Fires ravage western states
Stuart H. Clements
You look out over the great, vast desert paradise that you consider
home and see hazy, dreary smoke clouding the normally clear and pristine
sky of the Southwest.
Stars don't come out at night any more, and the soft sounds of breezes
and birds are replaced by the hard, penetrating buzz of aircraft flying
Soon firefighters find your neighborhood and order an evacuation. You
are forced to leave your home with minimal possessions and watch flames
consume the home that you have loved for so many years.
Your children ask you questions for which you do not know the answers,
and life goes from luxurious to desperate in a few moments, while your
government fights their latest domestic war.
Terrorists have not attacked Arizona, Colorado or New Mexico, but equal
if not greater damage and devastation is being perpetrated not by evil
mind-melted international criminals, but by careless American citizens
or Mother Nature.
Wildfires are running rampant in the Southwest and destroying forests,
businesses, homes and lives.
The threat and danger of wildfires has been one that Southwestern natives
have grown accustomed to and expect every year, but it is a problem that
the rest of the world has found all too convenient to ignore until two
On May 10, 2000 the Cerro Grande fire in New Mexico destroyed parts
of the town of Los Alamos, located in the Santa Fe National Forest. Some
victims had only 20 minutes to leave their homes before the flames arrived.
Ironically, the area of Los Alamos was created more than one million
years ago by the eruption of the Jemez volcano, which is now dead and a
major tourist attraction in New Mexico.
The reason the Los Alamos fire made national news was because of the
possible damage or destruction of Los Alamos National Laboratory -- home
of the Manhattan Project back in the 1940s, and still an extremely important
research facility in the United States.
Fortunately, the laboratory complex suffered only minimal damage. The
people of the town were not so lucky.
The Cerro Grande fire was originally a prescribed burn, but quickly
went sour as it turned into a 48,000 acre blaze. However, many wildfires
are started by natural causes, such as lightning fires.
In 1988, more than one million acres of forest in Yellowstone National
Park went up in flames over a period of several months.
Yellowstone was a natural fire, but the current policy was that certain
lightning-caused fires would be allowed to burn in the spirit of natural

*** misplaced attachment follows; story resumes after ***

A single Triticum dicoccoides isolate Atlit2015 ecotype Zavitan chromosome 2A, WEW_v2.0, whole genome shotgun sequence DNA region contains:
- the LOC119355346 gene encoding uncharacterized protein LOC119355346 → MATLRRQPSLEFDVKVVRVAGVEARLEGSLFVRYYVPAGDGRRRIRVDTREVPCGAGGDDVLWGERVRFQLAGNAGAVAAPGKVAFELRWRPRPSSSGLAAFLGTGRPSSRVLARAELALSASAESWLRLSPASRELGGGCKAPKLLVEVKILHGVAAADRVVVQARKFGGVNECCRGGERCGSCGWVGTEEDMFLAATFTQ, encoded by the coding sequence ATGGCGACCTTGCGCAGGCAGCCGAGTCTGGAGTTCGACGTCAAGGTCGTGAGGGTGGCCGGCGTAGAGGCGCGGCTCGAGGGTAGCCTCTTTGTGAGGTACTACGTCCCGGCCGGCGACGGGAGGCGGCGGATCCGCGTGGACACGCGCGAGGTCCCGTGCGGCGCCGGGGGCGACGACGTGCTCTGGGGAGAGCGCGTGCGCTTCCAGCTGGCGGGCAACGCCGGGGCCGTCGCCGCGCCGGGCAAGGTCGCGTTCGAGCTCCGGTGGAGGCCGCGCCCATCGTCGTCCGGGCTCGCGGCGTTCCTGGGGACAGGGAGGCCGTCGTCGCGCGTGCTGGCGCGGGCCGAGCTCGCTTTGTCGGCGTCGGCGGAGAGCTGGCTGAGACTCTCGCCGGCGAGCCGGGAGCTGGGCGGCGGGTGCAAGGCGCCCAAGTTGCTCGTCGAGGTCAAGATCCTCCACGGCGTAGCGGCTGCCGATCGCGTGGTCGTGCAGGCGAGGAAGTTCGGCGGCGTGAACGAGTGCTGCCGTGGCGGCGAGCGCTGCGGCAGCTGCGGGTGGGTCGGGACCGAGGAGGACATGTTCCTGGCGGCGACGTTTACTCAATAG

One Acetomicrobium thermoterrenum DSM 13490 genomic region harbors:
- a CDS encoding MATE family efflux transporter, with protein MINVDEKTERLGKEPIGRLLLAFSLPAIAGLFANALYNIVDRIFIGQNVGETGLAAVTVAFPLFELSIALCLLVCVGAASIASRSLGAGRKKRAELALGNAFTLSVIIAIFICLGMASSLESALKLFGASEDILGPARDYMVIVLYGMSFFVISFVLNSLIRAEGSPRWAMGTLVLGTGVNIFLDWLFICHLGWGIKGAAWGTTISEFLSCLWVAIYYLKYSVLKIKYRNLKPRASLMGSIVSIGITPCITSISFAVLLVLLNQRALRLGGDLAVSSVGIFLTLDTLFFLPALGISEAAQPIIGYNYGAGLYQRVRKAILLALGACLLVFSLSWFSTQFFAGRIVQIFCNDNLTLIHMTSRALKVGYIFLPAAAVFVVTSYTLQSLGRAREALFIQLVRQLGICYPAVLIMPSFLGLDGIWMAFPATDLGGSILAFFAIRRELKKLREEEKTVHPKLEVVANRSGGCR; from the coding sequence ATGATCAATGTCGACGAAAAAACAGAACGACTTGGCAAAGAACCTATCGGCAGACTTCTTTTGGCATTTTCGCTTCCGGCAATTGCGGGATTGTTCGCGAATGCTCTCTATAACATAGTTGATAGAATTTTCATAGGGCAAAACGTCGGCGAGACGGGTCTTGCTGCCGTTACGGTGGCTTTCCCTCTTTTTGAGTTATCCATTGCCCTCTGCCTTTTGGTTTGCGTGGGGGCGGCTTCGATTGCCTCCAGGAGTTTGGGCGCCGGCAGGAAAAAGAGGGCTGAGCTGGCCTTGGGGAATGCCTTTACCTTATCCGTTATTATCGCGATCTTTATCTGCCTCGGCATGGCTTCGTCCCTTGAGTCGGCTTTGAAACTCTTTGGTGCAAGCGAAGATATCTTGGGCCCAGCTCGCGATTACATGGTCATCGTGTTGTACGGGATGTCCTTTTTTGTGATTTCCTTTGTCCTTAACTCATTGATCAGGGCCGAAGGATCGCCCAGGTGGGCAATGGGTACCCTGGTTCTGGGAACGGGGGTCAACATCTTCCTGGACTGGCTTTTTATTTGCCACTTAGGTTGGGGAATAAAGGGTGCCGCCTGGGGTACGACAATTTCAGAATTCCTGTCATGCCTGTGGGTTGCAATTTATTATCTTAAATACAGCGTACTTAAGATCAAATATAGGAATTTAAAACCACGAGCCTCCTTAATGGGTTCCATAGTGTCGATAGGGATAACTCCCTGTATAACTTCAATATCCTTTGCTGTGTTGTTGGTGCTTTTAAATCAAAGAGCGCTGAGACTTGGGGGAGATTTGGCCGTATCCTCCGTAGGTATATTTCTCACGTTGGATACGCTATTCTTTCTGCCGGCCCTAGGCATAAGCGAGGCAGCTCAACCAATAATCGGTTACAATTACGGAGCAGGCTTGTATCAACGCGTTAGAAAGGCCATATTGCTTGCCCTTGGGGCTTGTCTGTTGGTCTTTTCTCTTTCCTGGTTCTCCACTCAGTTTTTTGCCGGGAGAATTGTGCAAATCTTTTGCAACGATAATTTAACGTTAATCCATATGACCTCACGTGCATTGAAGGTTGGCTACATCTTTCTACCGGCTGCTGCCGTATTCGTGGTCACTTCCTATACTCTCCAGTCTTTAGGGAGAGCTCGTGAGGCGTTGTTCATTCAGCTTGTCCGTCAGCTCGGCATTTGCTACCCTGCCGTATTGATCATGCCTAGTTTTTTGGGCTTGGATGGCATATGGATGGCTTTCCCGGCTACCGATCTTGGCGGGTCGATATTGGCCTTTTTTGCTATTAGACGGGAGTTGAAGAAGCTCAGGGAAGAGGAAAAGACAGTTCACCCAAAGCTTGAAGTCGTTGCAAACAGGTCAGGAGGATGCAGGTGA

selection or something.
So how "natural" was Yellowstone? Only the cause of it. Bureaucracy
kept it going.
This year Arizona and Colorado are seeing the brunt of wildfires popping
up all over the place, but New Mexico is seeing some of its own.
One New Mexico fire sprung up near Mayhill that was started by a man
who later committed suicide.
Several fires that are spreading in Colorado were also man-made; some
controlled burns and some stupid people. So far, more than 350,000 acres
of Colorado forest have fallen to fire season.
Not only are wildfires getting larger, but firefighters are getting
harder to recruit. There is a huge shortage of willing and able firefighters
right now. There are too many fires to fight with current resources.
Nevada is having a problem in some areas where there are terrible droughts,
so much so there isn't any water to fight the fires.
Arizona has it the worst, however. Rodeo Fire and Chediski Fire are
eating away at the countryside in Saguaro country.
Rodeo originated near Cibecue and has consumed 210,000 acres northward.
More than 150 structures have been confirmed destroyed, and the fire is
now visible in Show Low.
Humidity isn't getting any higher, and all that surrounds the fire is
dry foliage, so there are no estimates of containment possibilities and
the fire is only expected to grow.
Chediski is more than 121,340 acres and actually drove out firefighters
yesterday when it quickly consumed a spike camp.
Technology and research have minimized any human loss of life. New methods
of controlling fires and the use of avionics helps firefighters be more
Although there is no way to keep a natural fire from sparking, there
are many ways to keep man-made forest fires from ever happening.
When camping, forest visitors need to be careful and responsible. Dump
dirt on fires, don't leave cigarette butts lit and always keep an eye on
what you're doing.
Smokey the Bear's not the big dumb idiot people think he is. He's simply
outdated. Perhaps other methods of fire education would be more effective.